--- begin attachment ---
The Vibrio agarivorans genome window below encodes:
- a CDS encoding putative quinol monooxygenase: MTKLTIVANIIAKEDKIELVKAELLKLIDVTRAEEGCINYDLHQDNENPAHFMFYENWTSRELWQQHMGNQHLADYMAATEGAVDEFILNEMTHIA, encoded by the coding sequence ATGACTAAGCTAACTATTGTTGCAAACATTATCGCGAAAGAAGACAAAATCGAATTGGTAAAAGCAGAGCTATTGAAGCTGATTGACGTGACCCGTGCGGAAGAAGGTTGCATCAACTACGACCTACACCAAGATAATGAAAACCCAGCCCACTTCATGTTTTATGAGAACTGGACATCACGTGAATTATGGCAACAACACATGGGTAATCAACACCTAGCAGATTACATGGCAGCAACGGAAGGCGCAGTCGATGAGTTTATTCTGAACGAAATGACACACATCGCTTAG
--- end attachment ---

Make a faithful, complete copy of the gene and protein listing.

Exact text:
The Vibrio agarivorans genome window below encodes:
- a CDS encoding putative quinol monooxygenase: MTKLTIVANIIAKEDKIELVKAELLKLIDVTRAEEGCINYDLHQDNENPAHFMFYENWTSRELWQQHMGNQHLADYMAATEGAVDEFILNEMTHIA, encoded by the coding sequence ATGACTAAGCTAACTATTGTTGCAAACATTATCGCGAAAGAAGACAAAATCGAATTGGTAAAAGCAGAGCTATTGAAGCTGATTGACGTGACCCGTGCGGAAGAAGGTTGCATCAACTACGACCTACACCAAGATAATGAAAACCCAGCCCACTTCATGTTTTATGAGAACTGGACATCACGTGAATTATGGCAACAACACATGGGTAATCAACACCTAGCAGATTACATGGCAGCAACGGAAGGCGCAGTCGATGAGTTTATTCTGAACGAAATGACACACATCGCTTAG